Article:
Insofar as it is practicable, people should not be obligated to live under the government of their most recent oppressors. This covers any ambiguity in the decision principle governing Kosovo, Kurdistan, Crimea, East Timor, Israel, and Palestine: if the people ruling you have tried to murder or deport you recently, they don't get the benefit of the majoritarian principle just because they almost succeeded.
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Nations have interests and people have narratives.

My estimate is that Russia already got what it wanted: They have Crimea and as a side development Ukrainian gas is now paid in Euros.

Putin personally also already got what he wanted. Now he's doing nationalistic after-sales.

Ukraine is a poor corrupt underdeveloped country. Even he won't touch the hot Ukrainian potato until he's forced to.
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WTB 1x guerilla home improvement team, fixing roofs and repainting siding to force recalculation of tax basis.
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I have vibram 5-fingers, which makes me a potential restoration ninja. It's like reddit charity shame, but with real estate!
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Andreas Schou

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Q: So, why is Silicon Valley studded with an implausibly large number of abandoned barns, shacks, and other things that don't look like they belong here?

A: Because this all used to be orchards. This all made sense, fifty years ago.

Q: Right, but shouldn't they have, like, torn them down by now?

A: No. Abandoned barns in Silicon Valley are a better investment than historical stock market returns.

Q: Wouldn't they be an even better investment if there were, like, usable buildings on the land?

A: No.

Q: You have got to be shitting me.

A: Proposition 13 makes abandoned barns an enormously lucrative investment. You see, the assessed value of a piece of property is capped at a rate well below the rate of increase in property values out here. So you can just get the price of the land reevaluated every year and take tax-free loans against the increase in equity. This is a huge amount of untaxable money. Especially if you're an abandoned shed that's worth seven figures, right smack dab in the middle of the Google campus.

Q: Right, but that's just about low taxes, right?

A: Yeah. Well. Uh. I was going to get to the "except" part.

Q: And what's that? 

A: The increase is capped except upon the sale or the completion of new improvements. Like an apartment building, for instance, to partially solve the housing crisis out here. Or a new building on the Google campus. This means that if the value of the improvement is less than the compounded increase in the value of the property absent the improvement, then it doesn't make any sense to actually build anything.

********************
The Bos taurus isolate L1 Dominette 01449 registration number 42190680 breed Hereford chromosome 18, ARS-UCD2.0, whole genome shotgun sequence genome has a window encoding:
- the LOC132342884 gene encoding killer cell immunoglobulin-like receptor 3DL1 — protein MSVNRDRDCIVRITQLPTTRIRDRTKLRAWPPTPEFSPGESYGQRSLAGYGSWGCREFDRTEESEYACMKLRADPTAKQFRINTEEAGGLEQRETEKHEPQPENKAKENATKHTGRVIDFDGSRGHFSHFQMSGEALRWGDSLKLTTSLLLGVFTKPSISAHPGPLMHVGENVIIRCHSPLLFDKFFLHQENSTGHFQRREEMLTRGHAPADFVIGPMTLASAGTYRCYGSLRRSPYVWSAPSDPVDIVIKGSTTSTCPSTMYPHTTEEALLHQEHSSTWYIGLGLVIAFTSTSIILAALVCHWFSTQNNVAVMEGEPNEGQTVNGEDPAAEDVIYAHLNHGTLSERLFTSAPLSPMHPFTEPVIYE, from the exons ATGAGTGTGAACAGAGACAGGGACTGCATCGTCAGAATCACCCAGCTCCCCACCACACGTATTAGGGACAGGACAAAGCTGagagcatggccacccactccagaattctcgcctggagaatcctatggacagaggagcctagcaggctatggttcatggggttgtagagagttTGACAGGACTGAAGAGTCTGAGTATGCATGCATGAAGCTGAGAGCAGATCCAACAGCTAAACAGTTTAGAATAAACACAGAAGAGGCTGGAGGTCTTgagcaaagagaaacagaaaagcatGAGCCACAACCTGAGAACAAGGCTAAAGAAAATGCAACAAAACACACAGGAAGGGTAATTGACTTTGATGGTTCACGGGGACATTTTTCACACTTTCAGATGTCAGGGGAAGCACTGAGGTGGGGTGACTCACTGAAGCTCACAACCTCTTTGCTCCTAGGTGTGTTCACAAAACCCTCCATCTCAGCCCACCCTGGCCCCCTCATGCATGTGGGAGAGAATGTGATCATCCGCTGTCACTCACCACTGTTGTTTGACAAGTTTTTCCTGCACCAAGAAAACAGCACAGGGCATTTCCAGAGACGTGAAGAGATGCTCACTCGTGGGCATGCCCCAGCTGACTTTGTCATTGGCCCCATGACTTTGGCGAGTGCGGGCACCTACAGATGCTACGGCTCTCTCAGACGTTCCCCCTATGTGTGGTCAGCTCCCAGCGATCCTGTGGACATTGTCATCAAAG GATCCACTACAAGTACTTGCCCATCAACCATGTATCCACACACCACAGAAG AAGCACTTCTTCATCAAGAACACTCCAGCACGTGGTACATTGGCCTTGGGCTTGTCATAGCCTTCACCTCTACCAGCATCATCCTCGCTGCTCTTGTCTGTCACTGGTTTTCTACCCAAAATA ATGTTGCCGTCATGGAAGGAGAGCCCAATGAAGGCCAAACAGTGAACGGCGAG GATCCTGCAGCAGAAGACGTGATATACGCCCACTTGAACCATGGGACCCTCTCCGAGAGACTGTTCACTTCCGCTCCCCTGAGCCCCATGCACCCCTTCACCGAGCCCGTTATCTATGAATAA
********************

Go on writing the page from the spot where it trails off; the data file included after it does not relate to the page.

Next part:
Q: That's horrible. Why aren't people, like, vandalizing abandoned buildings to get rid of them?

A: The only way you can vandalize anything in California that solves the problem is to literally build a new improvement on the property without the landowner finding out. That resets the tax basis and gives them an incentive to stop holding the land off the market.

Q: That's... double horrible.

A: Yeeeeeeah.
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Don't rush! I see that their are complexities that needs to be internalized in laws out there. Serious matter indeed.
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I find this unlikely. Not that the NSA knew about Heartbleed; not that they would have exploited it had they known. Rather, I find it unlikely that anyone "familiar with the matter" would tell a journalist that they had known about the bug for at least two years, especially given NSA's rather strict segregation between the people who research vulnerabilities, people who deploy vulnerabilities, and analysts.

The reason is simple: the commit that created Heartbleed is dated March 14, 2012. At the time the bug was discovered, it had been in the wild for a little over two years and three weeks. NSA could not have known about it for any longer than the lower bound that Bloomberg was given.
The U.S. National Security Agency knew for at least two years about a flaw in the way that many websites send sensitive information, now dubbed the Heartbleed bug, and regularly used it to gather critical intelligence, two people familiar with the matter said.
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Have him in circles
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Boise, Idaho
Moscow, Idaho - Pocatello, Idaho
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Dilettante. Incapable of boredom. Diverse interests. If you'd like a distilled stream of my best posts, try here:
  • University of Idaho
  • University of Idaho
  • Idaho State University
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Andy Schou, Andreas Christian Schou